375. "USA May be One Nation After All." USA Today (December 31, 2001) p 12A.
Despite Sept. 11, despite massive job layoffs that added another layer of grief for many American families, 2001 was quite a stellar year, which augurs well for the future.
Before Sept. 11, America's heroes were an embarrassment. The very fact that most who were worshiped were not true heroes, but celebrities -- movie stars on their -nth divorce, overpaid, self-indulgent basketball jocks and bratty tennis players -- speaks volumes. Occasionally, a real one broke through, but popular culture was overshadowed by singers whose lyrics most newspapers would not print and the conspicuous consumption of the super-affluent. Sept. 11 restored true heroes as American role models: firefighters and police who rush into burning buildings to save others; airline passengers who refused to be taken like lambs to the slaughter. America's youth, sent to do battle in a faraway, desolate country, had no qualms this time about what they were fighting for. Their parents -- and the rest of us -- can proudly salute them in ways we have been yearning to ever since the Vietnam War.
The spirit of community soared. New York City, once considered a foreign place that Americans loved to hate, was embraced by citizens coast to coast. Volunteers rushed to "Ground Zero" from all over the nation to help. Donations -- from multimillion-dollar corporate grants to kids sending a dollar apiece -- poured in. Above all, there was a sense of coming together, of one nation after all.
Awareness, acceptance improve
Much was made out of the "racial" profiling of young male Arab-Americans and of some deplorable incidents of violence against Muslim Americans. But most Americans rushed to protest such abuses. Awareness soared; today, you can hardly attend an interfaith service without finding a Muslim clergy member on the platform.
Sept. 11 gave us a president who is a national leader. No one asks anymore whether George W. Bush is cut out to lead the world's biggest power. Bush's tentativeness has been replaced by a man who is sure of his calling, who can articulate with rare clarity our purpose, without false promises of quick, easy solutions.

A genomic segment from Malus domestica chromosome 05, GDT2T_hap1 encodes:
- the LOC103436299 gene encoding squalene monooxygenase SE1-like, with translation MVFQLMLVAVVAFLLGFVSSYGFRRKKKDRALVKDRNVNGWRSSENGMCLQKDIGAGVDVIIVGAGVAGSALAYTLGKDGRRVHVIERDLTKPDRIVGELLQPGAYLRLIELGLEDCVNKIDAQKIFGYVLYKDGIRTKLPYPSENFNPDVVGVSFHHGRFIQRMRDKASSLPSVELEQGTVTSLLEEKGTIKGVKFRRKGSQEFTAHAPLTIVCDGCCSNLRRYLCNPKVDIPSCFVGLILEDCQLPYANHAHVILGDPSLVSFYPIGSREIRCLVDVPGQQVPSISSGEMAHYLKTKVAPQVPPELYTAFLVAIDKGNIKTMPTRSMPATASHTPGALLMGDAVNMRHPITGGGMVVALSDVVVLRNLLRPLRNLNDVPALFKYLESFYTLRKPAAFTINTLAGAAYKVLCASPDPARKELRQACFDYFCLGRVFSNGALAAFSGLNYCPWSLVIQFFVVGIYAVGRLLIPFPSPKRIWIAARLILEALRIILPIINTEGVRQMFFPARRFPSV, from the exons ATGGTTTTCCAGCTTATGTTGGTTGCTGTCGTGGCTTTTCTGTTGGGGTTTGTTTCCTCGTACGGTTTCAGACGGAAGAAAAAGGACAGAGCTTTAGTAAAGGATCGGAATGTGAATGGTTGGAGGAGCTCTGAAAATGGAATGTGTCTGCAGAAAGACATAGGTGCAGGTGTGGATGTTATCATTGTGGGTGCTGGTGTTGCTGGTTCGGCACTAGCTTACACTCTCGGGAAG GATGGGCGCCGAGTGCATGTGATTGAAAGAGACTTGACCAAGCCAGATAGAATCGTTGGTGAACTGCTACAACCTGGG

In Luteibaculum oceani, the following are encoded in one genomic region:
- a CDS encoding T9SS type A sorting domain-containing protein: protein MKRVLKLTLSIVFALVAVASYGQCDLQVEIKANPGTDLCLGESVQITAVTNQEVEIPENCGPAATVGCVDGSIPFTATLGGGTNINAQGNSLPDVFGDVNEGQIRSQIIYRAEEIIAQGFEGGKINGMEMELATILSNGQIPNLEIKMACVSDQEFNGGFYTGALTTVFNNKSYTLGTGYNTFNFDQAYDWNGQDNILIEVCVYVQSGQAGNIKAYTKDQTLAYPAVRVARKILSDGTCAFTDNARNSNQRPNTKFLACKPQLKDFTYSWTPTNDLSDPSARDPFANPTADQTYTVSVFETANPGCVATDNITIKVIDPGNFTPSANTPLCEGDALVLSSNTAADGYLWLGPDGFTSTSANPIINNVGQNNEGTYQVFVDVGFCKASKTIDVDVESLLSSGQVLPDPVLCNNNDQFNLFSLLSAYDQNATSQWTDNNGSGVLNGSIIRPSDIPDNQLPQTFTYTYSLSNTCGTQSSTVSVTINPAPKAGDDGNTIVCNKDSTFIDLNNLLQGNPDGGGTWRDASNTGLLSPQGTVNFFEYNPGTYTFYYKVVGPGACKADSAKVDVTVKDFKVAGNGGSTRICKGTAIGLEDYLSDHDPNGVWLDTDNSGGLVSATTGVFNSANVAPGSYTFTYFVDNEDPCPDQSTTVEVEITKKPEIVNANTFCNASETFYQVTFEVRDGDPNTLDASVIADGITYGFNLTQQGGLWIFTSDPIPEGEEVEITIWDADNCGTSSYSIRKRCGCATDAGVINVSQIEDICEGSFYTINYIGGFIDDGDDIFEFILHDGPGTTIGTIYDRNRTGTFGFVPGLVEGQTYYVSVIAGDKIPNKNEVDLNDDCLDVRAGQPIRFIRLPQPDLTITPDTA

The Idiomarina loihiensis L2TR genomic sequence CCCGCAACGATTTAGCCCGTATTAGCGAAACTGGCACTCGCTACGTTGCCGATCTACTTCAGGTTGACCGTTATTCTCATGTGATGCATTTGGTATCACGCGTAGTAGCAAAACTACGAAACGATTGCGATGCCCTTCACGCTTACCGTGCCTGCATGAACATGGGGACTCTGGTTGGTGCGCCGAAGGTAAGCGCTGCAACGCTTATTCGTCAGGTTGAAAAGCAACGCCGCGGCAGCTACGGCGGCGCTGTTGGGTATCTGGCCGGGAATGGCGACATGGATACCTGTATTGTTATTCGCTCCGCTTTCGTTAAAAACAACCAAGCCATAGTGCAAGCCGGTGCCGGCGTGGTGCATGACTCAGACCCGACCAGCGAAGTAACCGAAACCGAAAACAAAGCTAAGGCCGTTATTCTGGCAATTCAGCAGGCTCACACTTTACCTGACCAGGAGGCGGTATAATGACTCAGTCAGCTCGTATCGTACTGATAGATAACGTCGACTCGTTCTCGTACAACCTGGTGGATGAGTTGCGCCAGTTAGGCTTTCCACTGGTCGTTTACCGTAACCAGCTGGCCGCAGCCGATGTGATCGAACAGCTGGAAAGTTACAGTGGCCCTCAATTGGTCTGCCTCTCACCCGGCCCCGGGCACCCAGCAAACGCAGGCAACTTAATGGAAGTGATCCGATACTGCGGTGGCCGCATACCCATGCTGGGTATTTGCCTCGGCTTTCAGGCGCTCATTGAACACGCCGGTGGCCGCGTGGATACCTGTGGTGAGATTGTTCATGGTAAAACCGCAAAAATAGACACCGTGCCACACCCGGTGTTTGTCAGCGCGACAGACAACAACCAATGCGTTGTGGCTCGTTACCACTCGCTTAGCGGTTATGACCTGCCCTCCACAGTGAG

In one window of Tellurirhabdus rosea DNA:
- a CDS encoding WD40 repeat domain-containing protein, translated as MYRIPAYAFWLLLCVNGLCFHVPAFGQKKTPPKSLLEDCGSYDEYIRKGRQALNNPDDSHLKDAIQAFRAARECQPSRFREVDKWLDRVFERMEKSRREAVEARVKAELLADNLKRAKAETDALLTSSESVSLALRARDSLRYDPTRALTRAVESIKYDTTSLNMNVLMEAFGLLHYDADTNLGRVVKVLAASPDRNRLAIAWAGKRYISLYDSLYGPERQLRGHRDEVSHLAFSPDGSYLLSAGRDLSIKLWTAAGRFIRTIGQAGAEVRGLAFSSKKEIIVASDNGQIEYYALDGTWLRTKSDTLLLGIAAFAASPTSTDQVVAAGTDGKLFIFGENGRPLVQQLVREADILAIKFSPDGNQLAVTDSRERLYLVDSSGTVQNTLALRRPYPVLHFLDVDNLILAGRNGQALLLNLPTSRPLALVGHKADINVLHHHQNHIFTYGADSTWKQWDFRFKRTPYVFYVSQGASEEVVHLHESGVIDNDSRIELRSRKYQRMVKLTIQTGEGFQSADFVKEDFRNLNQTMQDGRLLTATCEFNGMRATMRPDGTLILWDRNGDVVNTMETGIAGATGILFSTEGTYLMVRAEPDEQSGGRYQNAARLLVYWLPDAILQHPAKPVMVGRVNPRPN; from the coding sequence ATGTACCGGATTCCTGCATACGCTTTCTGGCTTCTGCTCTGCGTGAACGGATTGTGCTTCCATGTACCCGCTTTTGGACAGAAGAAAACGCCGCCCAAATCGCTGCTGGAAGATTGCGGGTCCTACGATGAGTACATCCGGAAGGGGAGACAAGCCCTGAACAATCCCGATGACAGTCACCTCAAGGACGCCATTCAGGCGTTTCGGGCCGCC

A renewed spirit of community has been felt in Congress and many state capitals. Much of the standard bipartisan bickering has faded, for now.
2001 also witnessed an astonishing sea change in the public's attitudes toward government. Long considered part of our problems, the government now is seen as our protector. Patriotism, along with the American flag itself, reappeared throughout the land.
Changes on campus
No place is the change in patriotic sentiments more evident than on college campuses, still the places from where most of the critics of whatever America does mount their salvos. Now, many students are lining up for jobs in the CIA and FBI rather than protesting these agencies' actions. ROTC, long unappreciated, is welcomed on campuses again.
Perhaps most lasting is that we finally put Vietnam (and Somalia) behind us. We learned we must be in the world, unable to rest safely within our own borders. The Gulf War restored our confidence, some; the campaign in Kosovo helped; but historians will write that it was Sept. 11 that made us true internationalists, willing to assume in full our mantle as a world power as we lead a global anti-terrorism drive.
There have been bumps in the post-Sept. 11 road, and more sure to come: We had a spirited debate (as only a free society can) about recalibrating our civil liberties to enhance public safety. The economy tanked; although there are signs of recovery. And here and there signs of partisanship have reappeared.
All in all it has been the worst of times, the best of times: a year we suffered a horrible blow, and one from which, tested, we emerged with our colors flying.
Amitai Etzioni, author of The Spirit of Community, teaches at George Washington University and is a member of USA TODAY's board of contributors.